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News & opinion

6 NOV 2019

Technology forges a safer future for construction workers

Technology is often painted in black and white showing a dismal future of job loss through automation but with strategic adoption, technology can automate the dirty and dangerous jobs and give supervisors a clearer, more nuanced picture to help them assess risk.

Technology and automation aren't threats to workers, panelists agreed at the Inaugural 2019 Construction Symposium that focused on reimagining the construction industry. Rather than replacing humans on a project, robotics gives workers 'superpowers', claimed Tessa Lau, CEO of Dusty Robotics. Lau advocates putting robotics in places where you shouldn't be sending people – to complete tasks that are dull, dirty or dangerous. Sending a robot down a well would keep the operator out of harm's way.

Realistically, there are limits to what can be automated and what must be done manually since regulation and regulators lag behind technological advances. New tools must be tested and trusted to exceed safety requirements. Even if technology can do a better job of identifying structural weakness during an inspection, it's simply not permitted to replace manual inspections.

Changes in regulations and standards must be approached responsibly and with a good understanding of the industry to ensure automation happens only where appropriate. "Not everything should be automated," said Raffi Holzer, CEO of Avvir. "We need a human connection to make sure it works. Setting up BIM and making sure our customers are ready to go, it's still a manual process and it will be for the foreseeable future."

Unlike other sectors where automation has happened quickly, the construction sector is complex and every project is custom – with its own challenges for those looking to automate. Fostering a good understanding of the nuances of the industry will be key to building tech tools that provide an advantage to the user. It's this lack of understanding of the complexity that has slowed progress.

Finding a good fit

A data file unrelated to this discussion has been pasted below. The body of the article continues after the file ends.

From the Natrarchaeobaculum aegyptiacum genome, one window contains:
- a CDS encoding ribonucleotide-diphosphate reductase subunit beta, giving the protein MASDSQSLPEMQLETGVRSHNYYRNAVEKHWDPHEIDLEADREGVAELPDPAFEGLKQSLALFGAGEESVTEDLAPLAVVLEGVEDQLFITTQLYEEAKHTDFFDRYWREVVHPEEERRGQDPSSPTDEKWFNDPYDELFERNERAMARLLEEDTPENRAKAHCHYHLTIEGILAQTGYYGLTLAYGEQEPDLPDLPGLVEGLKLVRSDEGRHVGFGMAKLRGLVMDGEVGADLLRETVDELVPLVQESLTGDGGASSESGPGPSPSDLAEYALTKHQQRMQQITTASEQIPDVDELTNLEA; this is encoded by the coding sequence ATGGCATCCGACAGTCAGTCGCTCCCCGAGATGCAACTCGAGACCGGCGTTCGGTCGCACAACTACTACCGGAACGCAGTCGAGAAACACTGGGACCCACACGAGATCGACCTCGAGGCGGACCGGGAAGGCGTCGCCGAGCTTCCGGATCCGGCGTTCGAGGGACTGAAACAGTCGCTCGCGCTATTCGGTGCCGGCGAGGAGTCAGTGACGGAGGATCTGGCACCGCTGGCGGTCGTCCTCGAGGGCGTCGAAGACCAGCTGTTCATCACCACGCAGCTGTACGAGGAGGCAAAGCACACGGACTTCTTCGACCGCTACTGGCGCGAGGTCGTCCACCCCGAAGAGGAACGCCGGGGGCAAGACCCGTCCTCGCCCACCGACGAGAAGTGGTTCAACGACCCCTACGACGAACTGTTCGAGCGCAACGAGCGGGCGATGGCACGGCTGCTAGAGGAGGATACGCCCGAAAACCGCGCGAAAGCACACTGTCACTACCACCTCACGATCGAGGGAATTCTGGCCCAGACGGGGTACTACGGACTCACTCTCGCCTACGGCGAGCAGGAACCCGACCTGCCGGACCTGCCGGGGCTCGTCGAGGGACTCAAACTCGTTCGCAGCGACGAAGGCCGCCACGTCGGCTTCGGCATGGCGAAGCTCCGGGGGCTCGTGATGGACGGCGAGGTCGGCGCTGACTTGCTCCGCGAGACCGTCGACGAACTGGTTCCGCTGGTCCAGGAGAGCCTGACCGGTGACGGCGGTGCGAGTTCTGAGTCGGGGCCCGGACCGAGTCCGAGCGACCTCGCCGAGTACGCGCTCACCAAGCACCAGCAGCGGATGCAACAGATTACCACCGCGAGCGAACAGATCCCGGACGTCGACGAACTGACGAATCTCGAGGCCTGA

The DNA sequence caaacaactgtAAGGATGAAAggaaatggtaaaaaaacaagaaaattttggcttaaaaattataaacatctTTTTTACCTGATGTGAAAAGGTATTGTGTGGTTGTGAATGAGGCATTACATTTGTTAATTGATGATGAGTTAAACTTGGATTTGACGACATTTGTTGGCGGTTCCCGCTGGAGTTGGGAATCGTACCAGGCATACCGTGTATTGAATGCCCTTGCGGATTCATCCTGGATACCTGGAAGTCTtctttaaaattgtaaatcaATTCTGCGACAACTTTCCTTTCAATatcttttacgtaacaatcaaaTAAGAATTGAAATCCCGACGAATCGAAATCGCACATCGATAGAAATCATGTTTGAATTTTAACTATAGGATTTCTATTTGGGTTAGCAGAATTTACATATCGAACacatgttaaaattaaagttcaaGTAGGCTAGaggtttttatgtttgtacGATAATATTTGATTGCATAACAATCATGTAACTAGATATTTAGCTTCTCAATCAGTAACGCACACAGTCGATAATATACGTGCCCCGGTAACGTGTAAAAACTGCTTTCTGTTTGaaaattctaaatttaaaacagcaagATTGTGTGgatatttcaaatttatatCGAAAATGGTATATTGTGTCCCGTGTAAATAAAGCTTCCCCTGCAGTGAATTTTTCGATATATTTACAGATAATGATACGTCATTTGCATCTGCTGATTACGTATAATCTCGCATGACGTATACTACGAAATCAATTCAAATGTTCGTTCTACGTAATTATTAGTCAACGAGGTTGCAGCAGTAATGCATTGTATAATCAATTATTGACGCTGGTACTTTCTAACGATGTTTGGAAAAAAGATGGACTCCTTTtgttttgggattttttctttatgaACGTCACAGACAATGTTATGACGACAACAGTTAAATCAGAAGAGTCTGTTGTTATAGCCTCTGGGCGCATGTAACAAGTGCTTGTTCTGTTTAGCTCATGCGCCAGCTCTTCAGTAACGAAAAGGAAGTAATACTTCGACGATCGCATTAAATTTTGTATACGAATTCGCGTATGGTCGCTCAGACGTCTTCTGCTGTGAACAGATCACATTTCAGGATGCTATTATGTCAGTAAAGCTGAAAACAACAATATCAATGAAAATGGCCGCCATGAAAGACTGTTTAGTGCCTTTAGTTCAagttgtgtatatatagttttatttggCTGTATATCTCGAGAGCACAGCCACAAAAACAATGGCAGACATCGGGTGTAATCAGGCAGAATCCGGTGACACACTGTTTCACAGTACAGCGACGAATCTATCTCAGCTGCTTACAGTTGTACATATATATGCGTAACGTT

Technology can act as an enabler that allows us to understand the complexity of each project. Current methodology accepts the common use of 2D drawings in the field but this can oversimplify the plans, leave out details and fail to reflect the realities workers experience every day.

"I want to get rid of the drawings completely," said Christopher Sharples, Principal with SHoP Architects when addressing the question of how to design value though technology. "The model is an organic device that is iterative over time. There are ways to go in and script and code to build a shared communicative platform." Those in the field, however, push back against digitization. They find printed drawings more reliable than digital versions that rely on battery power and Wifi connections.

Current methodology leads to poor data and opaque projects which impact project planning and monitoring and can lead to a lack of trust between stakeholders and teams. The right technology well implemented can shed some much-needed light on opaque projects if leaders work with their teams to get them on-board.

Although the nuances within the construction industry means that automation won't be immediate, understanding these nuances will allow for tech tools that fit differing circumstances

"Every project team operates in its own world and is going to keep operating in their own ways," warned Robert Kipp, General Superintendent and Director of Field Operations for Satterfield and Pontikes. "You have to get buy-in from those folks and figure out a way to make their jobs easier. Figure out ways to engage those folks."

It's clear that technology can bring benefits to managers and supervisors. Smart tools can report back to the cloud to ensure everyone is reading from one shared source of truth, simplify the task of tracking projects, monitor worker safety and keep on top of progress. But will it make the team's jobs easier? Adoption of new technology for newness sake isn't good enough. Decisions must be strategic and add long-term value.

"It's either extremely usable and provides value to everyone or it doesn't have the right to exist," said Meirav Oren, CEO and Co-founder of Versatile about using AI to optimize construction processes. She noted benchmarks haven't changed in 100 years – what technology can help us do is achieve more with the resources we have.

“I want to get rid of the drawings completely. The model is an organic device that is iterative over time. There are ways to go in and script and code to build a shared communicative platform.”

Christopher Sharples
Principal, SHoP Architects

Consider the benefits of adoption from a top down perspective, how will it impact the design, planning and management of the project, but also from a bottom up perspective. How will the new tools perform in wet, cold or dirty conditions? What kind of impact will they have on those working in the field? Answering these questions will require listening and learning from workers in the field who have the most experience in the conditions that will test the value of the tools on offer.